• The First-Year Teacher serves as a support for first-year teachers in their transition from campus to classroom. It is useful for the career switchers in their move to the classroom. It can help those teachers who are returning to the classroom after an extended period of time. It can offer a fresh beginning for a teacher in need of change. Six first-year teachers were asked to keep journals, and their journal entries are interspersed throughout the book. Interestingly, classrooms have changed over time; however, the first-year teachers are still saying the same things and expressing some of the same thoughts.

    The general theme for The First-Year Teacher is PREPARATION. The book introduces the reader to a range of topics that were identified as essential by first-year teachers. The seven chapters provide new teachers with a plan and a focus for meeting their needs and the students’ needs. A coding system in Chapter 5 is another unique feature of this book and was developed specifically for teachers working in special education, middle school, secondary, and culturally diverse classrooms. This coding system allows the teacher quick access to classroom-specific information:

    • special education
    • middle school
    • secondary
    • culturally diverse learners

    The codes make it easier for a teacher to access specific strategies and tailor the 30-day management plan to meet specific classroom needs and student challenges.

    Many beginning teachers have expressed the need for one more college course or text to prepare future teachers for the transition from campus to classroom. It is our hope that this book will provide the missing link between teacher preparation programs and the first-year teaching experience, as well as the crucial link between teacher effectiveness and improved student learning.

    About the Author

    Karen A. Bosch PhD, is a professor of education at Virginia Wesleyan College. Dr. Bosch is the coordinator of the Education Department and the director of teacher education at Virginia Wesleyan College. She is the recipient of the Virginia Wesleyan College's Batten Distinguished Faculty Award for excellence in teaching, scholarship, and having a passion for inspiring others. Most recently, she received the Samuel Nelson Gray Distinguished Teaching Award recognizing those who set the pace of excellence. Dr. Bosch has written The First-Year Teacher (1994, 2000, 2010) and Planning Classroom Management for Change (1999, 2006). As an educational consultant, she has conducted seminars and workshops on classroom management, lesson planning, and effective classroom teaching. She has presented her research and her teacher preparation programs models at conferences nationwide. Dr. Bosch is a former public school teacher and administrator.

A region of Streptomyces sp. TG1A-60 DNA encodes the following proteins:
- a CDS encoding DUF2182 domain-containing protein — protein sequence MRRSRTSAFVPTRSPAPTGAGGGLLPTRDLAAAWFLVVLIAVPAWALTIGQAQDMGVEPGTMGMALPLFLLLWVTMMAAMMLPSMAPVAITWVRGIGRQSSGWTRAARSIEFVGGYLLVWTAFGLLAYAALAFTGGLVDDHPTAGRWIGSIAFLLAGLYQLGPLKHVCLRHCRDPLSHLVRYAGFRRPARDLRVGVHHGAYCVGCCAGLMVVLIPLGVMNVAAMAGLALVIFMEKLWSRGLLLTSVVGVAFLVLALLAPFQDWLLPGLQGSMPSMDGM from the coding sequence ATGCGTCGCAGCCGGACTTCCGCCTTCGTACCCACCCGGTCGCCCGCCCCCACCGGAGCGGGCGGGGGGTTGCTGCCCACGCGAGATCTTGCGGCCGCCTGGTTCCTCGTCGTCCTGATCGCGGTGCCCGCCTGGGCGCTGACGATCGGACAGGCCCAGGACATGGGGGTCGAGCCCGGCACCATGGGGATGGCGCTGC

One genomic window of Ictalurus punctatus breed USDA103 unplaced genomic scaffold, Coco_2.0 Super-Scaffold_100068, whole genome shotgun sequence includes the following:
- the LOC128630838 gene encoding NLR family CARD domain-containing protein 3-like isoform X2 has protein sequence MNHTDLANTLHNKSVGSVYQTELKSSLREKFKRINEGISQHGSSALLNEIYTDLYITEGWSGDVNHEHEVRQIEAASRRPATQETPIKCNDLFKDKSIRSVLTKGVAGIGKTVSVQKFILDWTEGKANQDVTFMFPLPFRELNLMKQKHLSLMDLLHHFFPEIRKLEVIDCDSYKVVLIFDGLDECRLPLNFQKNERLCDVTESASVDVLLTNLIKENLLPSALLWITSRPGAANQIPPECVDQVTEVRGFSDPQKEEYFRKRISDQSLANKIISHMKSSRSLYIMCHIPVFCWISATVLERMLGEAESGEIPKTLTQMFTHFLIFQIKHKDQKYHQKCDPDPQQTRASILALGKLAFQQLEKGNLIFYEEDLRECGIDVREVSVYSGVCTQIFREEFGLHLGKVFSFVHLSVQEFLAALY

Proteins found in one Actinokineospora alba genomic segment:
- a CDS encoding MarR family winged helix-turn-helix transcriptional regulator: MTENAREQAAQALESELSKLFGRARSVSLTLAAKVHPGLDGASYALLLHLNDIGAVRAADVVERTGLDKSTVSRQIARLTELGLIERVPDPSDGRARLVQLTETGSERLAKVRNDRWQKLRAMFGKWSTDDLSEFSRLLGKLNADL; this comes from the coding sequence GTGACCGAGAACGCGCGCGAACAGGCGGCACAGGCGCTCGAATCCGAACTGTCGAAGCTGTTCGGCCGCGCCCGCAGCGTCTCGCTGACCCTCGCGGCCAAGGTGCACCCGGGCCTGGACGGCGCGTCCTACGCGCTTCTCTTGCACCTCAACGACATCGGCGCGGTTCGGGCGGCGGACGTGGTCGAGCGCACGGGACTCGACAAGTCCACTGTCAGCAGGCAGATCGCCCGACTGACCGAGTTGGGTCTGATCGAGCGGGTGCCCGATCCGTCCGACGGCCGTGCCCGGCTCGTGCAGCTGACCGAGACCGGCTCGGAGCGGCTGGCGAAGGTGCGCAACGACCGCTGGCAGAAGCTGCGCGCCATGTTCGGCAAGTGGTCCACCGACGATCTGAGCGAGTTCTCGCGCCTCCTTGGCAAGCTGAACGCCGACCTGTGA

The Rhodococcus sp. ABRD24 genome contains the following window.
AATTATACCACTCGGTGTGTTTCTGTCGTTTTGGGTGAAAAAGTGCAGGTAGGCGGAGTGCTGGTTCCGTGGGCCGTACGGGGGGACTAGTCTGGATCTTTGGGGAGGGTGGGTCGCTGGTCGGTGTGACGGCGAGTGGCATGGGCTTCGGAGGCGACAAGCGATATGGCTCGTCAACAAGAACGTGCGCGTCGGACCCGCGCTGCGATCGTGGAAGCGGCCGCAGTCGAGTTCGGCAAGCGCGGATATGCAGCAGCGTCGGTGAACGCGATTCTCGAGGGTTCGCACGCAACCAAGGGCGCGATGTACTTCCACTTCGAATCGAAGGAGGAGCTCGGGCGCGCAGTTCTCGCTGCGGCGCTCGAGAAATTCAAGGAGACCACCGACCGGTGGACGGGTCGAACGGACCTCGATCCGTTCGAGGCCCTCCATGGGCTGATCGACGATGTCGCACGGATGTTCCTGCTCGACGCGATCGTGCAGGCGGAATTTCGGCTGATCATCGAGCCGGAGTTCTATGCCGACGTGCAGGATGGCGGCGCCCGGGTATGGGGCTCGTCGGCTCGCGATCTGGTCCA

Morghan E. Bosch BS, MS, CAGS, is a special education teacher in the Virginia Beach City Public School System and an adjunct instructor at Virginia Wesleyan College. Ms. Bosch is currently in the dissertation phase of her doctoral program in special education at Regent University. In addition to The First-Year Teacher, Ms. Bosch has written a chapter, “Literacy in K–12 Content Courses,” in the book Beach Ball Banter (2012) and coauthored The Autism Guide for Norfolk Public Schools (2009). She has given numerous presentations, such as “Social Skills and Children With Learning Disabilities” (2012), “Vocational Preparation for Students with Autism” (2013), and “Autism and Employment” (2013). Ms. Bosch started Beach Buddies, an extracurricular program that partners special education students with general education peers to create mutual friendships. She has received the School Bell Award and Community Service Inspiration Award for building connections between the community and special education population.